9.  Be Sweet… But Picky!

Loading up on turkey and salad is the easy part of a holiday meal.  But what if you’re suddenly confronted with a room full of ice cream, pies, cakes, candies, and coffee drinks?  This is one of the easiest ways to take an otherwise healthy meal and blow it.  My trick has become a fun game for the whole family.  Everybody wants to try every treat – but it seems like each family brings enough dessert to feed the whole party!  That’s when we cut a couple slices of each piece and put them on plates with a few forks around each plate.  Now I’ll taste my Mom’s homemade pies while also getting a reasonable bite of my sister’s amazing cannoli.  Or if there’s just one dessert you must have – cut yourself a mini-slice and slowly savor each bite.  

You may find that the first bit is out of the world – and by the end you’ve spent so much time savoring and appreciating the dessert that you don’t need to finish it!

10.  Make Post-Party Plans…

My father loves to make post-holiday plans that keep him and my mom on track the day after a party – when most people want to sleep in and gorge themselves with fried eggs and toast in front of a football game.  Since moving to Colorado, I’ve started a tradition of going on a hike the day after the holiday.  We all pile into cars and trek a few hours south of where they live to hike trails. It gives us a reason to burn beaucoup calories – and spend quality time together as a family.  Nobody associates it with working out – everybody sees this as a cherished family adventure.

Plan an activity the day after your holiday that will inevitably get you back on track with your weight loss goals, and provide you with quality family time.

Bring Your Own Healthy Dips or Appetizers to Share

11.  Relax!

If you’re preoccupied with thoughts of calories and weight loss, your holiday will be anything BUT merry.  If you enter the holidays feeling confident about your workout routine, weight loss successes, and realistic about your goals – you will BE stronger.  At the bottom of every email I write is this quote:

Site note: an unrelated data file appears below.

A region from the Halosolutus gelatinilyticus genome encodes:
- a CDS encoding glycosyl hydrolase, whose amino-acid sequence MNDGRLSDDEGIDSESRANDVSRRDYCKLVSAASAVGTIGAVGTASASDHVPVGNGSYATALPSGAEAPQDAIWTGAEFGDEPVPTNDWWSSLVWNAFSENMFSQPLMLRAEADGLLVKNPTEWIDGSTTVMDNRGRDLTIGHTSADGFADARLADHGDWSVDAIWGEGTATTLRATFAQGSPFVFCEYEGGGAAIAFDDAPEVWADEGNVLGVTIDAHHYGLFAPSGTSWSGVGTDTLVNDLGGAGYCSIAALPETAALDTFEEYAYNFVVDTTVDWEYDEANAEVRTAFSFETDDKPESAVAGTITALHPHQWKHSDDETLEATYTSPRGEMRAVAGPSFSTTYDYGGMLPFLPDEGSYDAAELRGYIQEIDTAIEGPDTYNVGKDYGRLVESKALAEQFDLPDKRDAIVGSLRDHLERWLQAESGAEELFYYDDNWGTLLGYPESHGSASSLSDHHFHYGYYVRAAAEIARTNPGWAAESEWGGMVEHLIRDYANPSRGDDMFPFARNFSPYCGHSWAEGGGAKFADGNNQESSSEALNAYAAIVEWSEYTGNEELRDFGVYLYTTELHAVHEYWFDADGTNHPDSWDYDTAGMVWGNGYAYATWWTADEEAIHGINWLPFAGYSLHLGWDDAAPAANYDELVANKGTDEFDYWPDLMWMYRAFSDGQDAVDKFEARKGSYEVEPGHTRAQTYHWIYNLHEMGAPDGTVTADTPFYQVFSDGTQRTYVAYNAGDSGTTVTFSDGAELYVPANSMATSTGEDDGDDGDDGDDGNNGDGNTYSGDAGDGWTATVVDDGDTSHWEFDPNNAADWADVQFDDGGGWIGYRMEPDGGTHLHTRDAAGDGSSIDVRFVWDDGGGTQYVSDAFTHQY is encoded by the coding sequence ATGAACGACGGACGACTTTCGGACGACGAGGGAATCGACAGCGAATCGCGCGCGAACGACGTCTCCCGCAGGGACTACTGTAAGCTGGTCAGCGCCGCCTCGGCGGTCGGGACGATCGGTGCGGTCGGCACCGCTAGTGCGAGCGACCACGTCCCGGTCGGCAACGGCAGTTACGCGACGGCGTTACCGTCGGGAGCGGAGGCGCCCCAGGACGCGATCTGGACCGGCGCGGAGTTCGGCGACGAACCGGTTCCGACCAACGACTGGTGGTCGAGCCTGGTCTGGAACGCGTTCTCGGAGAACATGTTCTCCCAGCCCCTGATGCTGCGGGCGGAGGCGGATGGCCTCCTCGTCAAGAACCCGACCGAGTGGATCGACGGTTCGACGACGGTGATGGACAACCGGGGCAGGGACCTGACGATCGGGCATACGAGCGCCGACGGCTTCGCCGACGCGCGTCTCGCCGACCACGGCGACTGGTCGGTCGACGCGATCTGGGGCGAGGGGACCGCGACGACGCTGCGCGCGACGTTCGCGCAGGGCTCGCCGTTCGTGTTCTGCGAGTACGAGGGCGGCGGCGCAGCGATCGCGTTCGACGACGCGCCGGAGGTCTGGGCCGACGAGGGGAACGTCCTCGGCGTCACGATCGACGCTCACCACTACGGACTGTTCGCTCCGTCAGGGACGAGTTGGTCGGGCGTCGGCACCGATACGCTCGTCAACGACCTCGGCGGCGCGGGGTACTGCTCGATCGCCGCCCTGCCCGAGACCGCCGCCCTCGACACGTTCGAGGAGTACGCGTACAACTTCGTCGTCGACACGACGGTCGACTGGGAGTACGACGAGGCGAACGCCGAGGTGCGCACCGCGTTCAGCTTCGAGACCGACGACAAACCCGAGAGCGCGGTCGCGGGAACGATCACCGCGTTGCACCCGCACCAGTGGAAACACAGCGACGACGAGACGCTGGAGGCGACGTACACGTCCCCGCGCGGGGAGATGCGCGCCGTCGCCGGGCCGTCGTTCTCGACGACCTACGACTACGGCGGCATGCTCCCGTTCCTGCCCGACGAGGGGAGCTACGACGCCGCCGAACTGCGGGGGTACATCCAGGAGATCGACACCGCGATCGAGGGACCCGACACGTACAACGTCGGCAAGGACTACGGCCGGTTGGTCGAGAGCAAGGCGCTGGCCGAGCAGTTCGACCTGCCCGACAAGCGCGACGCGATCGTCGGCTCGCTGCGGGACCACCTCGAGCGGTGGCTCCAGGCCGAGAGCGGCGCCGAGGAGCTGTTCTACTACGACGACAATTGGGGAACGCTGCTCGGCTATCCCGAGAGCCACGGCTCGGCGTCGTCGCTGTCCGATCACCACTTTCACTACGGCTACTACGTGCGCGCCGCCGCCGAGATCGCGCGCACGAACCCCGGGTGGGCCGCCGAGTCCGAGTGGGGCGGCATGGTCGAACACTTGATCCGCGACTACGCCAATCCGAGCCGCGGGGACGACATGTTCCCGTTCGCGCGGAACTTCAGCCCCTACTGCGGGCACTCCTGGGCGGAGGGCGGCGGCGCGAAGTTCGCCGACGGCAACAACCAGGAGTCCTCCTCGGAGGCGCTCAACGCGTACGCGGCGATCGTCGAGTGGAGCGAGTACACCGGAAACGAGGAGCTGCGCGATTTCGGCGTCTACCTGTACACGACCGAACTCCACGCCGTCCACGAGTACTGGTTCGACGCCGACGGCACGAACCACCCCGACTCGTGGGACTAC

“A Person Is Limited Only By The Thoughts That He Chooses”  ~James Allen

 Go into your holiday season envisioning all the ways you will stay fit, and merry!  Visualize yourself using all these tricks to conquer the food frenzies.  Envision yourself going to bed at night after the holiday party and feeling fit, sober, and satisfied.  Know that you have already maintained your weight loss goals over the holiday season… you’re just waiting for the universe to catch up to what you’ve already accomplished.  

REMEMBER:  If you believe it, you WILL achieve it!

12.  Don’t Skip Breakfast or Lunch

One weight maintenance mistake people make at the holidays is starving themselves all day so that they can frankly gorge themselves over the meal.  I assure you, the hostess doesn’t feel more appreciated when you can’t stay awake for dessert.  

Eat a reasonable breakfast or lunch before you party, which will help you make more wise food choices AND keep your metabolism revving all day.  If you wait to eat until the party, your body will greedily store fat as a method of protecting itself from the starvation you’ve put it through.  

In addition, don’t drink gallons of water with your meal.  It leads to indigestion.  Drink water before you eat.  It will allow you to make better choices.  So often, we eat when we’re actually thirsty! 

You can do this!

Bon Apetit